JEFFERSON CITY — More than 100 women from the Hadassah organization filled the Capitol on Wednesday to lobby against legislation that could outlaw stem-cell research in what they called the “State of Stem Cells Event.”
The bill, sponsored by Sen. Matt Bartle, R-Lee’s Summit, could outlaw human cloning and stem-cell research, which some scientists say could lead to cures for degenerative diseases.
JEFFERSON CITY — The signature of an eager governor is all that remains before Southwest Missouri State University realizes its goal of becoming Missouri State University.
Over the objections of an impassioned, bipartisan group of lawmakers, the House voted 120-35 to pass the Senate bill that bestows the name on the Springfield school. The House sponsor, Rep. B. J. Marsh, R-Springfield, was surprised at the overwhelming victory, saying he expected only about 90 votes in favor.
Bonuses for eight faculty members with MU’s entrepreneurial veterinary laboratory slid slightly from last year; however, all but one amounted to more than $100,000.
MU announced Tuesday that the researchers involved with the Research Animal Diagnostic Laboratory, known as RADIL, received bonuses totaling $1.088 million as incentives. That is about $9,500 less than was paid in fiscal year 2003, about $1.09 million, to the six researchers then with the laboratory.
JEFFERSON CITY — The effort to fix the formula used to distribute state funding for local schools has missed its first deadline.
Sen. Charlie Shields, R-St. Joseph, had set a controversial four-week deadline for the joint Senate-House committee assigned to the task, but a vote is not expected until the formula can be compiled into bill form, which will not happen until next week.
JEFFERSON CITY — Missouri lawmakers are reacting to what they see as a lack of protection for Missourians in the wake of the ChoicePoint Inc. scandal, which affected more than 1,500 people in Missouri and 500,000 across the country.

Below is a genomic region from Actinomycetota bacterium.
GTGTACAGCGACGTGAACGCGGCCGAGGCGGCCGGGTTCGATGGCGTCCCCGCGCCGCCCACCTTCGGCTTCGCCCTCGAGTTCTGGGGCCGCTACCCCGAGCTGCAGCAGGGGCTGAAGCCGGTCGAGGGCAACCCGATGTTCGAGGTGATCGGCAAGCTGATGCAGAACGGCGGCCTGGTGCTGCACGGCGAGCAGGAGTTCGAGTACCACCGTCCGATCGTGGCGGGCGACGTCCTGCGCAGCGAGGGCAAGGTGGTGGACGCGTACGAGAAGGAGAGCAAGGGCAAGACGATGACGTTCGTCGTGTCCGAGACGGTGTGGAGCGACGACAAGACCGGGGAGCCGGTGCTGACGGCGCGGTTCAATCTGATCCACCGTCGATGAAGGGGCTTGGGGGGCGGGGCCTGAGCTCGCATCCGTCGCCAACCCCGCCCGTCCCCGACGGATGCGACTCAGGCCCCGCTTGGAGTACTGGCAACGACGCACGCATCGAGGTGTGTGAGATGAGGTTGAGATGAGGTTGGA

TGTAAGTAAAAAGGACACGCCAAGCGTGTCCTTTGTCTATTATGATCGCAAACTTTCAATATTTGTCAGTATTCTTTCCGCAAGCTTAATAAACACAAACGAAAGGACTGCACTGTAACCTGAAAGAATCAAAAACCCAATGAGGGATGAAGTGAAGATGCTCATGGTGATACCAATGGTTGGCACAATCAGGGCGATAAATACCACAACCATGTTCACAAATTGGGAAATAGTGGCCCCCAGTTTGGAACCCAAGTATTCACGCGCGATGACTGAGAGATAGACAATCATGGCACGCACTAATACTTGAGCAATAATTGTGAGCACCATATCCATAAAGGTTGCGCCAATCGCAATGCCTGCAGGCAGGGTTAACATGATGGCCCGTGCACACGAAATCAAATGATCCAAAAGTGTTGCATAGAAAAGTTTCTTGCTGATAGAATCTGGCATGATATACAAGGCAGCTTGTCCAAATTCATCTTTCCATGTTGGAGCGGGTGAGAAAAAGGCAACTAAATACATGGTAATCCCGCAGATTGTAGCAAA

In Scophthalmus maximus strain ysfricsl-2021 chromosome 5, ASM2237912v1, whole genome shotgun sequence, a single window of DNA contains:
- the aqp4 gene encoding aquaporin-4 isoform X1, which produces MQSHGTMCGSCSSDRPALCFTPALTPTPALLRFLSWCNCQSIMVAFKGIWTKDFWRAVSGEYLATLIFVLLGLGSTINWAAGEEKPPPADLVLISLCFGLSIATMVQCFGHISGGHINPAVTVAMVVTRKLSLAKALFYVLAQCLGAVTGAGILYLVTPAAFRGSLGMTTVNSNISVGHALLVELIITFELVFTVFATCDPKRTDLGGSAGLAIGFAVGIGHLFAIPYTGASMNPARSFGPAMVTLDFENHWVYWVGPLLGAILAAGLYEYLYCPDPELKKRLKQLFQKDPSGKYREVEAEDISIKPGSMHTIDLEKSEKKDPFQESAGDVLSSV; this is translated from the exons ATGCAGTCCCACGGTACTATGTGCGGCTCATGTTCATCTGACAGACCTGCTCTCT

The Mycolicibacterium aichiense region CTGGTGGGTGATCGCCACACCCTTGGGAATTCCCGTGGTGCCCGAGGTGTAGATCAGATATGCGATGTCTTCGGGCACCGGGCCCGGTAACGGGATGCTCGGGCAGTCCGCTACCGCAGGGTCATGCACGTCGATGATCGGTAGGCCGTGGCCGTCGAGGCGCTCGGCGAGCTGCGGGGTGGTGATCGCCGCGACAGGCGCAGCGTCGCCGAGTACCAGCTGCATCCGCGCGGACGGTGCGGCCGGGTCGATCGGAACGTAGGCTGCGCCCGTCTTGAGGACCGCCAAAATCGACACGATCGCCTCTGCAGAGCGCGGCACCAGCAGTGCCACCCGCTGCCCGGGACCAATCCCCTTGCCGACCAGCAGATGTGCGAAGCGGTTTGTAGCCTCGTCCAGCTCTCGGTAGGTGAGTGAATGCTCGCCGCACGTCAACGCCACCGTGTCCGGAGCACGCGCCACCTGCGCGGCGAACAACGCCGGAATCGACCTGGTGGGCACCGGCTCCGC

“The environment for consumers in Missouri has moved from ‘buyer beware’ to ‘buyer be scared,’ ” said Sen. Pat Dougherty, D-St. Louis.
Three months of hard work are coming to an end for Smithton Drama Players. “Miss Nelson is Missing,” the spring musical, premieres Thursday and continues on Friday, and Saturday at Smithton Middle School.
Pressure has mounted a little higher than normal for this year’s musical, though, as Joan Cushing, who adapted the script, lyrics and music, will make a special appearance at the performance.
ST. LOUIS — Monsanto Co. said Tuesday its fledgling holding company will buy seed-marketer NC+ Hybrids Inc. for $40 million in cash, continuing the agribusiness’ shopping spree for regional seed companies as its dominance in herbicides erodes.
St. Louis-based Monsanto said NC+ Hybrids, based in Lincoln, Neb., is the latest acquisition by its American Seeds Inc. unit, formed last year to support regional seed businesses with capital, genetics and technology investments.
The sentencing of a 20-year-old man who pleaded guilty to second-degree murder and first-degree robbery in connection with the 2001 killing of Kent Heitholt was pushed back Monday to June 13.
Dressed in a black-and-white jumpsuit from the Boone County Jail, Charles Timothy Erickson sighed heavily as he waited for a brief hearing with Circuit Judge Gene Hamilton.
For the first time, Boone Hospital Center has been named as one of the nation’s top 100 hospitals by Modern Healthcare magazine.
Mike Shirk, president of Boone Hospital Center, shared the news Monday night at the hospital’s Board of Trustees meeting.
WASHINGTON — Shackled with leg irons and a belly chain, Carman L. Deck was sentenced to death by a Hillsboro jury in 2003. Two years later, the U.S. Supreme Court is considering whether Deck’s shackling violated his right to a fair trial.